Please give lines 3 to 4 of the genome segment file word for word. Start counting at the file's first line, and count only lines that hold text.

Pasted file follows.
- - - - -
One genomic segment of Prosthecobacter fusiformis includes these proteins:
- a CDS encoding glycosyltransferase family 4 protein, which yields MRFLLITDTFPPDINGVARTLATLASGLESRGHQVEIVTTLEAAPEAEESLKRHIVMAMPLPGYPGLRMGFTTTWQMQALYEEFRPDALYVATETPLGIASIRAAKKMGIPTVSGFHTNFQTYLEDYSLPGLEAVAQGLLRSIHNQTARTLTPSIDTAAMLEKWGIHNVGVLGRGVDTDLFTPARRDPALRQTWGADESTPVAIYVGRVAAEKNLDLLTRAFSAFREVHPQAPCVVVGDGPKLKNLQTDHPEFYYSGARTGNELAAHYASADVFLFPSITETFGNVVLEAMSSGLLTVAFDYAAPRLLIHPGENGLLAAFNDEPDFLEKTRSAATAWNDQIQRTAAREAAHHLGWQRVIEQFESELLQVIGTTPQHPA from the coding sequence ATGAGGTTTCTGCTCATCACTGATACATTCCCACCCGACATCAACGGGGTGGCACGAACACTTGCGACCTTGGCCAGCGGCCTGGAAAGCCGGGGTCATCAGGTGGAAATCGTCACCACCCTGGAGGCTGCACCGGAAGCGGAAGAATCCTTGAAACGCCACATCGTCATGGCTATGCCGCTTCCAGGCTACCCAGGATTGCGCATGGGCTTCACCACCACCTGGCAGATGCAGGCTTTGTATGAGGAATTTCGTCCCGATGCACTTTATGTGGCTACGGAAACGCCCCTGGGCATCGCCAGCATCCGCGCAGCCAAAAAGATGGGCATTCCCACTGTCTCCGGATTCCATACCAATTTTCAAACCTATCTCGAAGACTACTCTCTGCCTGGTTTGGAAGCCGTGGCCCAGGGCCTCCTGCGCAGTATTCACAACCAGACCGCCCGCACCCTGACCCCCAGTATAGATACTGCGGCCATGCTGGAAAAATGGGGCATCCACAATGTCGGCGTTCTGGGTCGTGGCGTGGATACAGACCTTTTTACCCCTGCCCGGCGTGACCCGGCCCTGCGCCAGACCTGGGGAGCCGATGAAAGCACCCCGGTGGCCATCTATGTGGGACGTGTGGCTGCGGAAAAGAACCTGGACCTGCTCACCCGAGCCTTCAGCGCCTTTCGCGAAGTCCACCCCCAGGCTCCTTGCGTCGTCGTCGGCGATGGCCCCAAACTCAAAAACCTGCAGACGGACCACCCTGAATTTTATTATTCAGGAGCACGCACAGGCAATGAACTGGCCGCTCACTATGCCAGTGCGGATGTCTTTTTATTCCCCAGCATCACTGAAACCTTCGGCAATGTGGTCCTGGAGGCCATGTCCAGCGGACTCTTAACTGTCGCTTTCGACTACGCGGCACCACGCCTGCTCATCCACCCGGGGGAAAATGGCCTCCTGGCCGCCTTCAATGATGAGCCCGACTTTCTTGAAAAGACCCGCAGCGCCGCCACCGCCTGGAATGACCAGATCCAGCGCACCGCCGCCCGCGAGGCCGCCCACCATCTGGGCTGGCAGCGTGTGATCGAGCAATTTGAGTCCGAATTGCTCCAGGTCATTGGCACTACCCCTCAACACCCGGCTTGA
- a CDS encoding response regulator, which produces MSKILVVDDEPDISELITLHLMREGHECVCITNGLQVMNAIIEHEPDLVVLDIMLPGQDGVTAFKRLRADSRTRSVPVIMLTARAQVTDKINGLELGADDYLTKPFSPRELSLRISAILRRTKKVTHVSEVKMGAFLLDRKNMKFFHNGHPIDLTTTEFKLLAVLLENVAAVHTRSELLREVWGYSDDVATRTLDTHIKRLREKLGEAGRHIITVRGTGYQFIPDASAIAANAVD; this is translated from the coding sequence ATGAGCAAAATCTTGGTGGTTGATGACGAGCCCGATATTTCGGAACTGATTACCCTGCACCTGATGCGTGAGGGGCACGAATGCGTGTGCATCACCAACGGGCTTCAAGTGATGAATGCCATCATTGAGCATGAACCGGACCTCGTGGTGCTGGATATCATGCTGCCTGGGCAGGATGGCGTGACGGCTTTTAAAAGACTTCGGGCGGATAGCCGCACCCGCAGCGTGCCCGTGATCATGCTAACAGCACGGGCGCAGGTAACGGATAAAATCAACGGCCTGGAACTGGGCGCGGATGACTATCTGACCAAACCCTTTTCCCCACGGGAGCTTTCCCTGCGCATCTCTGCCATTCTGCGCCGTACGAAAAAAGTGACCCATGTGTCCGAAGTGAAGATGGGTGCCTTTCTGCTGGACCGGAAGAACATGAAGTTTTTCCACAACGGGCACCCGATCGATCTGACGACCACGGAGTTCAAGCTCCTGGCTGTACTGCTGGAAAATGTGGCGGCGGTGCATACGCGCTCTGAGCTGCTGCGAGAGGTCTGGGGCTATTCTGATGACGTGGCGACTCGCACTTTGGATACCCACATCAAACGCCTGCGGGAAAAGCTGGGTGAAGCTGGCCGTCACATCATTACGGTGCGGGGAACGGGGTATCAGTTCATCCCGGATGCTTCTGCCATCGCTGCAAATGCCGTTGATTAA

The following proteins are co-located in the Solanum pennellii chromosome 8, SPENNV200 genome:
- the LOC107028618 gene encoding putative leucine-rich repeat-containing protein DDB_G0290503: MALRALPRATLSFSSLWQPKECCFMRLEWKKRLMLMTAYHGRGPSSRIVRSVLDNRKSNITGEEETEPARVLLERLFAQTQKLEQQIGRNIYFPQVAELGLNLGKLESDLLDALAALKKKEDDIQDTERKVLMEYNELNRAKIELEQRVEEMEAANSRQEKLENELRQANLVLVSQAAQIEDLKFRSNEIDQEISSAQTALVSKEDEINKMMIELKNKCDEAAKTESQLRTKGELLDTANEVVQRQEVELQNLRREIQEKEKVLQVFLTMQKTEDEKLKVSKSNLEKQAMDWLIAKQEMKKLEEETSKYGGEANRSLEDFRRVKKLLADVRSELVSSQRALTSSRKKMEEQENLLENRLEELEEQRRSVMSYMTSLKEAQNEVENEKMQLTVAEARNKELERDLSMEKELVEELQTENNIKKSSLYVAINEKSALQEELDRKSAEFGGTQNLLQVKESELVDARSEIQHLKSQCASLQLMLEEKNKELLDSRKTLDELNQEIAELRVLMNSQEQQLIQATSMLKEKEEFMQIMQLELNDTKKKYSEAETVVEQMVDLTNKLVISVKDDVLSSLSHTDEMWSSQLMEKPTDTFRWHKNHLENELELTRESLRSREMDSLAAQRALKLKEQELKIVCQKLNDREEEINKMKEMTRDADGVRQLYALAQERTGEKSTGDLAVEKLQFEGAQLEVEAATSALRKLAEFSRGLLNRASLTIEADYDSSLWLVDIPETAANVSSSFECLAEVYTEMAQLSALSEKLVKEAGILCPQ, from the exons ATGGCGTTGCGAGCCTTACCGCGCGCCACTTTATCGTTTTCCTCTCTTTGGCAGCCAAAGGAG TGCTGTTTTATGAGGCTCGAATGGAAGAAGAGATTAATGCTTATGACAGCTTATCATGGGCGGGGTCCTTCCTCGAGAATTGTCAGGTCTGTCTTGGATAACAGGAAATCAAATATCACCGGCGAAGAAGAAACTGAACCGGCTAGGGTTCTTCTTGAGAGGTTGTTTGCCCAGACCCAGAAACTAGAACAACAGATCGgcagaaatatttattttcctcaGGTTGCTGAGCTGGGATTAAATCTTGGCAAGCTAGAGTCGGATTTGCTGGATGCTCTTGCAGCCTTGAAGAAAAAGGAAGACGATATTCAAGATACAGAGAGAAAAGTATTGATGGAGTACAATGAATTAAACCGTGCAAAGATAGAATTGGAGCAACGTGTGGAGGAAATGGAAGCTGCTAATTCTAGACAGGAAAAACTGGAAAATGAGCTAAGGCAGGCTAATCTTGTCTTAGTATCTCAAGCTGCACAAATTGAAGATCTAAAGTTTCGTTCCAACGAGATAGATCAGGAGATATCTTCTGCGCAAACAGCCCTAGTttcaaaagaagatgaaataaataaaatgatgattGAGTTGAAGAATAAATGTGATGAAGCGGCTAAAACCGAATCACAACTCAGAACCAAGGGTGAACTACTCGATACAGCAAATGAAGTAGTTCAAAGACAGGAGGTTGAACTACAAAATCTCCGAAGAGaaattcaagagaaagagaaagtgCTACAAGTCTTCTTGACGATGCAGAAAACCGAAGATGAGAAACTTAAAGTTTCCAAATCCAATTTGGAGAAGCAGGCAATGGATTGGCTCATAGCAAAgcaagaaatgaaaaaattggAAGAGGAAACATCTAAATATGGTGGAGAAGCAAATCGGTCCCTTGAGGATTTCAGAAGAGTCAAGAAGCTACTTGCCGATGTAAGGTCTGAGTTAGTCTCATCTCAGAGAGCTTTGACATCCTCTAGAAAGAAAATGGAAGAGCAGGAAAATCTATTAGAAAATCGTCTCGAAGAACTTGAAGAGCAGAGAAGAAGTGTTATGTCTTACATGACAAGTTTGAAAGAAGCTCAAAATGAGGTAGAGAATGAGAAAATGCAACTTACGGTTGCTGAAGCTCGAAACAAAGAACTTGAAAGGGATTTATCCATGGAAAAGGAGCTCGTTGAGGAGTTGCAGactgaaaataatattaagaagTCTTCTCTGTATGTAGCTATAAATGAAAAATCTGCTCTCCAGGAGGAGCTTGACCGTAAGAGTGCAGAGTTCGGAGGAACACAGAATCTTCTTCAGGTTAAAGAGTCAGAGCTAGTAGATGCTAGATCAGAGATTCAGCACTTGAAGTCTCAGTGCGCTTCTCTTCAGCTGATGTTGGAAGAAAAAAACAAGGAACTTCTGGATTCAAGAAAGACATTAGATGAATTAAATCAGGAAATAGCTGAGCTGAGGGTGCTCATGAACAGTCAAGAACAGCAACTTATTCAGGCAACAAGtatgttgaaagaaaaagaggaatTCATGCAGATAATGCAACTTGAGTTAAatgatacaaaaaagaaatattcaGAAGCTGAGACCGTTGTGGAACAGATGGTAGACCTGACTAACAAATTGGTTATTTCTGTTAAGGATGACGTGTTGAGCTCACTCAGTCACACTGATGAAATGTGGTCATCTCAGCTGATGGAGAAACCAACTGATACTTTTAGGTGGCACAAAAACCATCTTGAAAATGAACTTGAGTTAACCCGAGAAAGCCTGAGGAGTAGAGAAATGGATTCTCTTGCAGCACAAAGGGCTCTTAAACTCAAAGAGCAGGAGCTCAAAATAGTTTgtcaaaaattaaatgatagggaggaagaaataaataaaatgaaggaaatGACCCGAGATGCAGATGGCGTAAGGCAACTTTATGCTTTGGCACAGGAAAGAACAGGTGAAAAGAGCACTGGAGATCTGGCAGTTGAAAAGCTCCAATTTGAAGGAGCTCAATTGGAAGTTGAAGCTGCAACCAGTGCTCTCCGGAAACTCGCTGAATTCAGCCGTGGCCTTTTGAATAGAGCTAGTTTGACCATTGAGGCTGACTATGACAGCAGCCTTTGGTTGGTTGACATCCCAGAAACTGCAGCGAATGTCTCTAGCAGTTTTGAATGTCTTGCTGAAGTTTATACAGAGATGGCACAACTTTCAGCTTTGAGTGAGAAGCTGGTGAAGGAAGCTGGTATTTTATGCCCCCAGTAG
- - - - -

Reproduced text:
- a CDS encoding response regulator, which produces MSKILVVDDEPDISELITLHLMREGHECVCITNGLQVMNAIIEHEPDLVVLDIMLPGQDGVTAFKRLRADSRTRSVPVIMLTARAQVTDKINGLELGADDYLTKPFSPRELSLRISAILRRTKKVTHVSEVKMGAFLLDRKNMKFFHNGHPIDLTTTEFKLLAVLLENVAAVHTRSELLREVWGYSDDVATRTLDTHIKRLREKLGEAGRHIITVRGTGYQFIPDASAIAANAVD; this is translated from the coding sequence ATGAGCAAAATCTTGGTGGTTGATGACGAGCCCGATATTTCGGAACTGATTACCCTGCACCTGATGCGTGAGGGGCACGAATGCGTGTGCATCACCAACGGGCTTCAAGTGATGAATGCCATCATTGAGCATGAACCGGACCTCGTGGTGCTGGATATCATGCTGCCTGGGCAGGATGGCGTGACGGCTTTTAAAAGACTTCGGGCGGATAGCCGCACCCGCAGCGTGCCCGTGATCATGCTAACAGCACGGGCGCAGGTAACGGATAAAATCAACGGCCTGGAACTGGGCGCGGATGACTATCTGACCAAACCCTTTTCCCCACGGGAGCTTTCCCTGCGCATCTCTGCCATTCTGCGCCGTACGAAAAAAGTGACCCATGTGTCCGAAGTGAAGATGGGTGCCTTTCTGCTGGACCGGAAGAACATGAAGTTTTTCCACAACGGGCACCCGATCGATCTGACGACCACGGAGTTCAAGCTCCTGGCTGTACTGCTGGAAAATGTGGCGGCGGTGCATACGCGCTCTGAGCTGCTGCGAGAGGTCTGGGGCTATTCTGATGACGTGGCGACTCGCACTTTGGATACCCACATCAAACGCCTGCGGGAAAAGCTGGGTGAAGCTGGCCGTCACATCATTACGGTGCGGGGAACGGGGTATCAGTTCATCCCGGATGCTTCTGCCATCGCTGCAAATGCCGTTGATTAA

The following proteins are co-located in the Solanum pennellii chromosome 8, SPENNV200 genome: